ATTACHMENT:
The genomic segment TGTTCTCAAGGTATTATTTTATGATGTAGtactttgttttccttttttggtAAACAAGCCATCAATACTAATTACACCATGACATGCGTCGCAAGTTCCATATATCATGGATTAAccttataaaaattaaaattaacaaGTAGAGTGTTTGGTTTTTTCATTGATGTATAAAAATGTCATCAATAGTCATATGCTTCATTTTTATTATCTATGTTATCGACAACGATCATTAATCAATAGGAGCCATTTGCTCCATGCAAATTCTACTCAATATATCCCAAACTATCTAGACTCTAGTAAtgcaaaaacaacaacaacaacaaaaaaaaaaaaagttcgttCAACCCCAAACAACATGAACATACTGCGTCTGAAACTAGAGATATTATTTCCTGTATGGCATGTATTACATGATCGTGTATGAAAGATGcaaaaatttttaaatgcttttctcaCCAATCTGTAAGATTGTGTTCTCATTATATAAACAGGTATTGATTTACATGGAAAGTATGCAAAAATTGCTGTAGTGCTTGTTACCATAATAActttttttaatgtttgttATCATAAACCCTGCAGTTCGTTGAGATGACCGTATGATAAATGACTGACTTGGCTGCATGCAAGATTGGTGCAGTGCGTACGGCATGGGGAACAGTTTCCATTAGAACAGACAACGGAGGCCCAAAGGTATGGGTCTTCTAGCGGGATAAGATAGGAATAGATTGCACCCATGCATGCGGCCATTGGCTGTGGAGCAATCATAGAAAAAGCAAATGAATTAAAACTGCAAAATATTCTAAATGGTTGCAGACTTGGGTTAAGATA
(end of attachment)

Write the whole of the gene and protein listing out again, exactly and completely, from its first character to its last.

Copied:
The genomic segment TGTTCTCAAGGTATTATTTTATGATGTAGtactttgttttccttttttggtAAACAAGCCATCAATACTAATTACACCATGACATGCGTCGCAAGTTCCATATATCATGGATTAAccttataaaaattaaaattaacaaGTAGAGTGTTTGGTTTTTTCATTGATGTATAAAAATGTCATCAATAGTCATATGCTTCATTTTTATTATCTATGTTATCGACAACGATCATTAATCAATAGGAGCCATTTGCTCCATGCAAATTCTACTCAATATATCCCAAACTATCTAGACTCTAGTAAtgcaaaaacaacaacaacaacaaaaaaaaaaaaagttcgttCAACCCCAAACAACATGAACATACTGCGTCTGAAACTAGAGATATTATTTCCTGTATGGCATGTATTACATGATCGTGTATGAAAGATGcaaaaatttttaaatgcttttctcaCCAATCTGTAAGATTGTGTTCTCATTATATAAACAGGTATTGATTTACATGGAAAGTATGCAAAAATTGCTGTAGTGCTTGTTACCATAATAActttttttaatgtttgttATCATAAACCCTGCAGTTCGTTGAGATGACCGTATGATAAATGACTGACTTGGCTGCATGCAAGATTGGTGCAGTGCGTACGGCATGGGGAACAGTTTCCATTAGAACAGACAACGGAGGCCCAAAGGTATGGGTCTTCTAGCGGGATAAGATAGGAATAGATTGCACCCATGCATGCGGCCATTGGCTGTGGAGCAATCATAGAAAAAGCAAATGAATTAAAACTGCAAAATATTCTAAATGGTTGCAGACTTGGGTTAAGATA